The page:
Most data thefts could be stopped, says cyber investigator

It often seems as if organizations are helpless against cyber attacks — after all, even veteran experts admit that a determined intruder can’t be prevented from breaching the network.

But a security consultant maintains that the spread of many notorious breaches could have been stopped if security teams had paid attention to clear warnings of an intrusion.

“That is  a recurring theme of almost every large breach I’ve worked,” Timothy Ryan, a former FBI cyber investigator and current managing director of security at Kroll Inc. told the Capacity North America telecom conference Thursday in Toronto. “It’s not that it was malware that couldn’t be detected. It’s that somebody inside the organization knew what was going on and it never escalated.”

He gave as an example an unnamed multinational company in the Middle East that “virtually printed money for a living” and spent a lot on IT security. One of its subsidiaries detected and stopped an intruder, then warned the parent company — which apparently did nothing to prepare for the possibility of another attack there.

When Ryan did the subsequent investigation, the CSO told him he only realized there was a problem “when all the screens in our network operations centre started to flicker and go offline.” The attacker had found a way in wiped almost all the company’s data.

Sounds like last year’s attack on Sony, but Ryan said, this was years before. However, he said it was also is similar to the attack on Target stores, where the FireEye detection system warned of malware on the company network, and one on the U.S.-based Wyndam Worldwide hotel chain in 2008-2009.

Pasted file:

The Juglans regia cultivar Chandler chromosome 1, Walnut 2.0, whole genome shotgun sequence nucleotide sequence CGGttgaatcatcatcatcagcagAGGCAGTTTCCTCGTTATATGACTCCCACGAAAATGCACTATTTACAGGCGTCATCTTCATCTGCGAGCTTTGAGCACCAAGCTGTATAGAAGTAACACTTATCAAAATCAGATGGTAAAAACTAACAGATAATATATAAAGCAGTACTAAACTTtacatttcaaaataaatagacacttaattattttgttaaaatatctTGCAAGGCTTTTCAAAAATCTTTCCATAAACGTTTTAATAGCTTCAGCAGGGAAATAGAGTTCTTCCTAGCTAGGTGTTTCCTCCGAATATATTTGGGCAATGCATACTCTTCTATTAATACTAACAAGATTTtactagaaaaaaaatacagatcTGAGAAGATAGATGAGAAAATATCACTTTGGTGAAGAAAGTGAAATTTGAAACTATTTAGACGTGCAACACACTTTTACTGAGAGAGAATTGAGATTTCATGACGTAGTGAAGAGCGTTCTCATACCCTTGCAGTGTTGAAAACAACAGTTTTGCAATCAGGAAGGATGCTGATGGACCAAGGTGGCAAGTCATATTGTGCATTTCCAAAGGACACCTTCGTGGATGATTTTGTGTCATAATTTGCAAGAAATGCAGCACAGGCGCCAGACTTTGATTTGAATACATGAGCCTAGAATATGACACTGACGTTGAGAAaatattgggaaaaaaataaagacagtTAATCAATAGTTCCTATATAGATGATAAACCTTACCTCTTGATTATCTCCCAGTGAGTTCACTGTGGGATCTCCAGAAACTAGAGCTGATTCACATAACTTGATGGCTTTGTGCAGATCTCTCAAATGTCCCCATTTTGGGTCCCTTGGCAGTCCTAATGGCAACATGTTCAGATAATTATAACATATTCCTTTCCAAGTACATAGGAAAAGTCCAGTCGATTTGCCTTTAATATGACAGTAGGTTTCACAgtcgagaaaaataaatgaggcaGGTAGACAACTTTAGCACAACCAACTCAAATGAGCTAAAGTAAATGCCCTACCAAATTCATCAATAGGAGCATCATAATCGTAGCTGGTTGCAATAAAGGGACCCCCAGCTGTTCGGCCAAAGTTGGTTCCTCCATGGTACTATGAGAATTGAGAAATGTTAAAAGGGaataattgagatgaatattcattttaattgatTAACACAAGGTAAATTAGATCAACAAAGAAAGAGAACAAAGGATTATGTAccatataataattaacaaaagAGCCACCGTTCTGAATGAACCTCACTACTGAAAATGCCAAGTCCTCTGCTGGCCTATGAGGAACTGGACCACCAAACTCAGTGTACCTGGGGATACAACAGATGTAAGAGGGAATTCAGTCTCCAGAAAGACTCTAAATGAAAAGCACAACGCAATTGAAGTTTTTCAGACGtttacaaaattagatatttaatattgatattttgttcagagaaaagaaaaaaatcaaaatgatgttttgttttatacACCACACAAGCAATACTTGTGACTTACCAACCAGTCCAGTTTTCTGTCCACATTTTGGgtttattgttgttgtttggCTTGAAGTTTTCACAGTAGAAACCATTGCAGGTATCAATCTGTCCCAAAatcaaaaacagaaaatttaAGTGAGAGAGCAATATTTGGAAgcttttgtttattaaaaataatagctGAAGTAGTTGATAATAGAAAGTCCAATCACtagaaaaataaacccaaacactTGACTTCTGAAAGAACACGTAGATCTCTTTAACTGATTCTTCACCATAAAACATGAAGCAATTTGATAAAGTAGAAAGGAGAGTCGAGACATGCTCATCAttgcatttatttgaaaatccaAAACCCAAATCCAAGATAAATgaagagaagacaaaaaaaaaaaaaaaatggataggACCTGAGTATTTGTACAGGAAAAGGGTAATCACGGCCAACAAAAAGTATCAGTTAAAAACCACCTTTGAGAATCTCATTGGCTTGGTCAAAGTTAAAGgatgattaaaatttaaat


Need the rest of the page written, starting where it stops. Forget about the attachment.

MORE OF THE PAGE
Ryan predicts that data and network destruction will increasingly be the strategies of attackers. some of whom will demand a ransom before data is wiped while others will merely flip the switch. “We will all be reminiscing about the sweet old days when people were just stealing credit cards,” he told the audience of carriers from Canada and the U.S. “Your networks provide a war-fighting capability, and when those networks go down it degrades the capabilities of the country that you operate in.”

That’s why he said carriers and Internet operators face unique threats. As infrastructure providers they not only have to watch for attackers wanting sensitive data, they also have to have to detect attackers who want to crash their networks.

The problem, he said, is IT teams face too many alerts from systems and don’t know how to prioritize them. What CISOs have to do, Ryan said, is have a “succinct” incident response plan that defines a security incident and how it gets escalated.

An incident, he added, isn’t ”any time there’s a technical problem that cannot be readily explained.” In fact, he added, your organization is most likely to be warned of an intrusion in one of three ways: From an outsider (law enforcement, the media or a partner); your security infrastructure alarms, or a user that has been locked out or had email bounced back. CISOs need a response plan for each. “Any emergency response plan that categorizes every bad incident that could happen at your company is a waste of time.”

He also touted the merits of new end point threat monitoring/detection tools — such as CrowdStrike or Carbon Black — which capture process and network connection information for every host. That can alleviate the need to do a lot of forensics on an attack, he said.

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Howard Solomon
Howard Solomon
Currently a freelance writer, I'm the former editor of and Computing Canada. An IT journalist since 1997, I've written for several of ITWC's sister publications including and Computer Dealer News. Before that I was a staff reporter at the Calgary Herald and the Brampton (Ont.) Daily Times. I can be reached at hsolomon [@]

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